Carpe Diem – Seize the Day! This powerful dictum always brings me back to Robin Williams’ moving portrayal of the beloved and inspiring professor in the film Dead Poet’s Society. It is a call to action, a renewal of the spirit and a return to optimism and determination, like the feeling of hopeful yearning we experience when we pledge those New Year’s resolutions. As the clock ticks away the final minutes of the old year, the excitement can be intoxicating. But so often we fail. After the rush of the New Year’s celebration fades and reality sets in, those ambitions can once again seem insurmountable. The truth is we very often unknowingly set ourselves up for failure.

Maybe this year we can keep a few rules in mind: Be realistic, keep it simple, and understand that self-motivation is essential when it comes to making real changes in your life. You have to be the one who is convinced you need to make a change. You have to really want it; your desire to make the change has to be greater than the desire to keep things the same. If you’ve ever spoken to someone who successfully stopped smoking or made any significant and lasting lifestyle change and asked them how they did it, the answer is always the same: “I wanted it and I just did it!”

Be realistic. Create short-term goals and make changes in small steps that are part of longer-term goals. If you need to lose twenty-five pounds, focus on losing five pounds. And instead of trying to lose five pounds in a week, focus on losing one pound a week. Acknowledge and reward your efforts and progress each step of the way, and never abandon your goals because of momentary failure or neediness. Remind yourself where you were last week or last month. If you are doing anything more than before, you have made progress. If you remain on the path you have chosen and your goals remain in view, your chance of attaining them becomes ever more likely.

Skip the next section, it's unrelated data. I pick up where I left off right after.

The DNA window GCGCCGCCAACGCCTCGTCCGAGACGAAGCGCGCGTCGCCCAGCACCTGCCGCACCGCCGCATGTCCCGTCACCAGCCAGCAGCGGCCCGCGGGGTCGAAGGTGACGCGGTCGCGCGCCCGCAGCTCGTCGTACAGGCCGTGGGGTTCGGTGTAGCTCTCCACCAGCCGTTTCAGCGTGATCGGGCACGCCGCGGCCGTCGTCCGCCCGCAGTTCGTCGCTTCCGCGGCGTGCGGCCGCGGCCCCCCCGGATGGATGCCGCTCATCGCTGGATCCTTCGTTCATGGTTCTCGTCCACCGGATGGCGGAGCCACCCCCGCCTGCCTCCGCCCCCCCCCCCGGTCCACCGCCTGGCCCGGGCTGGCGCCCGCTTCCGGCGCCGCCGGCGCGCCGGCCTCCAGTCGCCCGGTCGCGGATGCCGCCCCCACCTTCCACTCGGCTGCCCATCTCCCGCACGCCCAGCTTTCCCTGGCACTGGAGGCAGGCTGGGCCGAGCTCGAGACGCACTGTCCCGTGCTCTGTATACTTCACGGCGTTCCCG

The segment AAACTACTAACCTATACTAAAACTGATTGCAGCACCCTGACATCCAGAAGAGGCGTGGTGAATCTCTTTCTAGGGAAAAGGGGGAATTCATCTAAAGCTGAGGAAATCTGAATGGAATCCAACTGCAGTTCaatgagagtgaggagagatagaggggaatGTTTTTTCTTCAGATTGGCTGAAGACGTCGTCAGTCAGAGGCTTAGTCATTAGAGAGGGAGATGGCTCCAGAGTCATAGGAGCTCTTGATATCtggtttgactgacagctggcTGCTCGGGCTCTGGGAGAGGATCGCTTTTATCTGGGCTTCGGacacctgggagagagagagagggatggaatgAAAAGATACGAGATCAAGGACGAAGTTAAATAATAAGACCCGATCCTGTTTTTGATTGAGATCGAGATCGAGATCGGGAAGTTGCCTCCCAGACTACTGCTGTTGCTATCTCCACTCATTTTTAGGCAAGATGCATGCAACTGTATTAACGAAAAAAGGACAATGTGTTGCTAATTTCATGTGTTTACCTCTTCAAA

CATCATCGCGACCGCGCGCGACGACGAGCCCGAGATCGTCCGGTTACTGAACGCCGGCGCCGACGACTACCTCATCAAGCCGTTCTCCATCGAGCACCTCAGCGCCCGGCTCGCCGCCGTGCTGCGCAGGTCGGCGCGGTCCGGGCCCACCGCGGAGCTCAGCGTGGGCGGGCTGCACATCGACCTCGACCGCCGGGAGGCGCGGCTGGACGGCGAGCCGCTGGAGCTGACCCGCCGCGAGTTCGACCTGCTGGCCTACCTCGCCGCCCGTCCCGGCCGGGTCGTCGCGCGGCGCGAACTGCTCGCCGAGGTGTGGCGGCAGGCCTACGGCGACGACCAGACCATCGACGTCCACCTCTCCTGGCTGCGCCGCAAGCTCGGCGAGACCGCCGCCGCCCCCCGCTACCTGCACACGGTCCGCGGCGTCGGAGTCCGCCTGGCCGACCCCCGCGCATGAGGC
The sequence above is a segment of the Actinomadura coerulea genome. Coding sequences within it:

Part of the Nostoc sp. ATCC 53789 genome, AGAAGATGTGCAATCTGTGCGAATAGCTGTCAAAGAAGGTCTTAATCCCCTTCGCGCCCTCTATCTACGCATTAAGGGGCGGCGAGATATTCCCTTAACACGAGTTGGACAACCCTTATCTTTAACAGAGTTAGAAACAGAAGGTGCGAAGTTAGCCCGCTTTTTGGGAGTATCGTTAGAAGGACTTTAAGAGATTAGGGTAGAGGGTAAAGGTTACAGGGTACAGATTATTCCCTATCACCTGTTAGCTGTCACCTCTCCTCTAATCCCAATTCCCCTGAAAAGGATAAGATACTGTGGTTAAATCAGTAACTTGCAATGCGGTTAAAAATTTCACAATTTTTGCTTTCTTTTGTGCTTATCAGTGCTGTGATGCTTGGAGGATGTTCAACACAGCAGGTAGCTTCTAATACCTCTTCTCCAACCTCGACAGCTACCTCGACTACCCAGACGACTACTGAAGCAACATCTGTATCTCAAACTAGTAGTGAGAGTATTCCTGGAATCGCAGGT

Don’t get caught up in the false hope of quick fixes when it comes to making lifestyle changes. It is unfair and foolish to think that decades of unhealthful habits can be eradicated in a week or two.

Finally, don’t fall into the trap that fixing one thing you think has gone wrong is going to change your life. Getting to your ideal weight or driving a fancier car does not equal happiness. It’s not about trading places with someone else who seems to be better off than you are, or looking like the model on the cover of Vogue or GQ, and it’s not about turning back the hands of time. It’s about striving to be the best version of you at this moment and investing in your future. Health and happiness comes as a result of taking better care of you, inside and out, and requires addressing a multitude of factors every day of our lives. Don’t wait for all the stars to be in some perfect alignment; start now in the midst of everything. Today is the first day of the rest of your life.

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Mayo Clinic Cardiovascular Disease Prevention Conference – a Testament to the Dedication of Healthcare Practitioners